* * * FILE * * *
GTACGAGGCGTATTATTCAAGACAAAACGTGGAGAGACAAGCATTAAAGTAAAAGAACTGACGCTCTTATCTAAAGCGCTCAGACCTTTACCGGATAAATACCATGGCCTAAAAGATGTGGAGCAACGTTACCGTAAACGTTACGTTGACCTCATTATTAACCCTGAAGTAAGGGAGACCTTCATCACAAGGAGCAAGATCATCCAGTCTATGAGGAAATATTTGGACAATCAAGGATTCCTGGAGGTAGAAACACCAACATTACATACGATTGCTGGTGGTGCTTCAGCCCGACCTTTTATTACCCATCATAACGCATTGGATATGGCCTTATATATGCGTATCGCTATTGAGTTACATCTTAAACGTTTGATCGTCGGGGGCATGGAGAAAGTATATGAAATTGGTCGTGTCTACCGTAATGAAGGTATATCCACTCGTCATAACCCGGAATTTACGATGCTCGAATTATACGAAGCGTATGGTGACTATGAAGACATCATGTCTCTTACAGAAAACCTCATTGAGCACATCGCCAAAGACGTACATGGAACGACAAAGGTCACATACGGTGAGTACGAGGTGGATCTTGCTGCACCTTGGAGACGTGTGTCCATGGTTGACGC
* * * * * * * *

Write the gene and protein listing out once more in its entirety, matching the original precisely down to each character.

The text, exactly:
GTACGAGGCGTATTATTCAAGACAAAACGTGGAGAGACAAGCATTAAAGTAAAAGAACTGACGCTCTTATCTAAAGCGCTCAGACCTTTACCGGATAAATACCATGGCCTAAAAGATGTGGAGCAACGTTACCGTAAACGTTACGTTGACCTCATTATTAACCCTGAAGTAAGGGAGACCTTCATCACAAGGAGCAAGATCATCCAGTCTATGAGGAAATATTTGGACAATCAAGGATTCCTGGAGGTAGAAACACCAACATTACATACGATTGCTGGTGGTGCTTCAGCCCGACCTTTTATTACCCATCATAACGCATTGGATATGGCCTTATATATGCGTATCGCTATTGAGTTACATCTTAAACGTTTGATCGTCGGGGGCATGGAGAAAGTATATGAAATTGGTCGTGTCTACCGTAATGAAGGTATATCCACTCGTCATAACCCGGAATTTACGATGCTCGAATTATACGAAGCGTATGGTGACTATGAAGACATCATGTCTCTTACAGAAAACCTCATTGAGCACATCGCCAAAGACGTACATGGAACGACAAAGGTCACATACGGTGAGTACGAGGTGGATCTTGCTGCACCTTGGAGACGTGTGTCCATGGTTGACGC